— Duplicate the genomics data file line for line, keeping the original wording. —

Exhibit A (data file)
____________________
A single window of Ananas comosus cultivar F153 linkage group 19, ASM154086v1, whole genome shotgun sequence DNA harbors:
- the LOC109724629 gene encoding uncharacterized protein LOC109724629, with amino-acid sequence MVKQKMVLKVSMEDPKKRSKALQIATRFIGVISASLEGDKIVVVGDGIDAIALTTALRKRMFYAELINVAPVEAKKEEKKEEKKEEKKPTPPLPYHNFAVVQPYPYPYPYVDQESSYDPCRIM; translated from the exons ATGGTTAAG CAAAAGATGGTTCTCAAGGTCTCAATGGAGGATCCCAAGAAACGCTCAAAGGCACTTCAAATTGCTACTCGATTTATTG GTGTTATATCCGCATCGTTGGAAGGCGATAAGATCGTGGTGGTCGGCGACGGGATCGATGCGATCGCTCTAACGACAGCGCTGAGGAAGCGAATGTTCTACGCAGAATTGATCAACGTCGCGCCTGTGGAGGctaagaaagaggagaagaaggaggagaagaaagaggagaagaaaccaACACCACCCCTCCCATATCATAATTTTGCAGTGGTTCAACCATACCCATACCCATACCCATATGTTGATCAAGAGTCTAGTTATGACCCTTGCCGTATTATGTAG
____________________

A single window of Ananas comosus cultivar F153 linkage group 19, ASM154086v1, whole genome shotgun sequence DNA harbors:
- the LOC109724629 gene encoding uncharacterized protein LOC109724629, with amino-acid sequence MVKQKMVLKVSMEDPKKRSKALQIATRFIGVISASLEGDKIVVVGDGIDAIALTTALRKRMFYAELINVAPVEAKKEEKKEEKKEEKKPTPPLPYHNFAVVQPYPYPYPYVDQESSYDPCRIM; translated from the exons ATGGTTAAG CAAAAGATGGTTCTCAAGGTCTCAATGGAGGATCCCAAGAAACGCTCAAAGGCACTTCAAATTGCTACTCGATTTATTG GTGTTATATCCGCATCGTTGGAAGGCGATAAGATCGTGGTGGTCGGCGACGGGATCGATGCGATCGCTCTAACGACAGCGCTGAGGAAGCGAATGTTCTACGCAGAATTGATCAACGTCGCGCCTGTGGAGGctaagaaagaggagaagaaggaggagaagaaagaggagaagaaaccaACACCACCCCTCCCATATCATAATTTTGCAGTGGTTCAACCATACCCATACCCATACCCATATGTTGATCAAGAGTCTAGTTATGACCCTTGCCGTATTATGTAG